The camera app on your smartphone comes with a bunch of features. But maybe you don’t care what they do – you just want to take a good photo.
We hear you! Here’s a short primer on features and jargon that pop up all the time. Rather than feel intimidated by what you aren’t familiar with, get stuck in and finally understand the difference between your ISO and your elbow.
Most smartphone cameras adjust ISO automatically. But if you want to get your hands dirty, tweaking the ISO setting adjusts your camera’s sensitivity to light.
A higher ISO means more sensitivity, and a lower ISO means less sensitivity. More sensitivity comes in handy in a low-light area, because it means the camera can suck in greater amounts of light without holding the shutter open for too long (shutter open for too long = blurry photos, because you can’t keep your hands still).
There is a downside to increasing the ISO, however: it’ll also increase the amount of noise in pictures, which makes them look grainier, dirtier and less detailed.
Ever wonder why your skin tone in selfies never looks quite right? It usually has to do with the colour of light.
Say what now? Light has a colour? Sure! Everything looks more yellow under sunlight. But all natural light has a tinge of colour to it, even when the sky’s overcast.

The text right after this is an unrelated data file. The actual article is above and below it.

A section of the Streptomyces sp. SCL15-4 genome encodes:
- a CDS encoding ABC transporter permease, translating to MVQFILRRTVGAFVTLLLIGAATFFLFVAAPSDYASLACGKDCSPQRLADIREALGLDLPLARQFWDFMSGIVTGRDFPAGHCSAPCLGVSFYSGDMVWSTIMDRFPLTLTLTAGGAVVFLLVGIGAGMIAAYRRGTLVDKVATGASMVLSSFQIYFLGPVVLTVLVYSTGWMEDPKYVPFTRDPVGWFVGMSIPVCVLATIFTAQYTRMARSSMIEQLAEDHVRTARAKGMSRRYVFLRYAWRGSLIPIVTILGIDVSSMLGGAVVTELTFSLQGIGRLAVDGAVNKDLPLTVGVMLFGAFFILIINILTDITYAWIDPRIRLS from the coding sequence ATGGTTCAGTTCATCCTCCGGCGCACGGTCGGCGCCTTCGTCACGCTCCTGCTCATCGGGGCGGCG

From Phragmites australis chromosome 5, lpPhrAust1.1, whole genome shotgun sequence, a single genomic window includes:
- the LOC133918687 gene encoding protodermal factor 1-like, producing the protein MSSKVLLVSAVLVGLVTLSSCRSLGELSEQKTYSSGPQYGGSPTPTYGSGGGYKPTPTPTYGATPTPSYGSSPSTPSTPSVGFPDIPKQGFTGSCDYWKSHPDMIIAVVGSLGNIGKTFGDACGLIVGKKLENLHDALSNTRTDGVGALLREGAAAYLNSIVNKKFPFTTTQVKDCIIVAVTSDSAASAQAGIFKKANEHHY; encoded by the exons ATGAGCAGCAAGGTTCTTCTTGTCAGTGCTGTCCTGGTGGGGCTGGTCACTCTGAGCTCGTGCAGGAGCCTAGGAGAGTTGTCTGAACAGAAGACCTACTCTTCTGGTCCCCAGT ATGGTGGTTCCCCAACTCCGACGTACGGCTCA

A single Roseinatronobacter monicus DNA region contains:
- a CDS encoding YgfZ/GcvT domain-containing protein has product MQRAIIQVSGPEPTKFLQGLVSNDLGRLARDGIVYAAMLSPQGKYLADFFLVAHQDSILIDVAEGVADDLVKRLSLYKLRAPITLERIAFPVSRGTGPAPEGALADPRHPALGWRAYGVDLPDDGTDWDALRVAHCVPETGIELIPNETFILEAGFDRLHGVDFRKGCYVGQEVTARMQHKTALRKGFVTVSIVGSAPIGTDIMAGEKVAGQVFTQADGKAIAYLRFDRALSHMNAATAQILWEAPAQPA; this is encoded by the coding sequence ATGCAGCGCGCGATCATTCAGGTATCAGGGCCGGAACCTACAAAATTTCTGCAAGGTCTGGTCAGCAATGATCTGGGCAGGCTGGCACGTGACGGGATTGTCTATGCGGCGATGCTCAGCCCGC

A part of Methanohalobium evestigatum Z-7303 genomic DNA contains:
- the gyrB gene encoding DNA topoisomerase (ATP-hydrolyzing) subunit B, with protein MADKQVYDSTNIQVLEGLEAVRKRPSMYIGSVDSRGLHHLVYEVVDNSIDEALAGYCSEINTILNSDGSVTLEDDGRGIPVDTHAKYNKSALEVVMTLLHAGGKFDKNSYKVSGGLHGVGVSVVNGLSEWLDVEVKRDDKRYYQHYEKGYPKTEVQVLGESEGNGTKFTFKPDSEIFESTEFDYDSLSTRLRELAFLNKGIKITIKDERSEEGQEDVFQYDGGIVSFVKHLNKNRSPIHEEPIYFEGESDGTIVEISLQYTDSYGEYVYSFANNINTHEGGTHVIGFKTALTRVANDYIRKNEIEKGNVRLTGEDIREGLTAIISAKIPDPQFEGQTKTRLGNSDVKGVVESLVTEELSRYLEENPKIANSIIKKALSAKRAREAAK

Artificial light can have a yellowish tinge, too. When this light mixes with your skin colour, like mixing paints in a jar, you’re going to see a difference in your photo.
Your camera’s white balance setting is usually taken care of automatically; it’ll attempt to make your image look more neutral and less affected by the type of lighting. But you can often manually override these settings if you’re not convinced your smartphone’s brain can handle it.
Or you may not care. #YOLO
AF stands for auto-focus and AE stands for auto-exposure. And locking these settings can be helpful in certain situations. For example, when taking a panoramic shot, your camera needs to lock these settings to make it easier to stitch the photos together.
What is the deal with that 9-square grid? You know, the one in the camera settings under "Guidelines" or "Gridlines." Why does it make the photo look like an Excel spreadsheet? They don’t appear in the final image, so what’s the point of enabling this feature?
It’s a tool to help you take better photos, by giving you a gauge to frame your subjects properly.
Photo size refers to the size or resolution of the photo. For example, my banged-up Samsung Galaxy S4 gives a few numbers for each option (see pic). The first number refers to megapixels. The second refers to photo resolution in pixels. The third refers to aspect ratio.
Aspect ratio refers to the shape of the image. A 16:9 ratio might be familiar to you DVD heads as the widescreen format, making images wider than longer. A 4:3 ratio is a portrait format, a size that’s more suitable for selfies. 1:1 is square format – handy if you’re going to import photos straight into Instagram or another program that requires square pics.
And there you go. A few tips to help you master smartphone photography. And see below for more guides along the same lines. You’ll be a David Bailey-bothering snapper in no time.
Now read this › Stuff’s Guide to Photography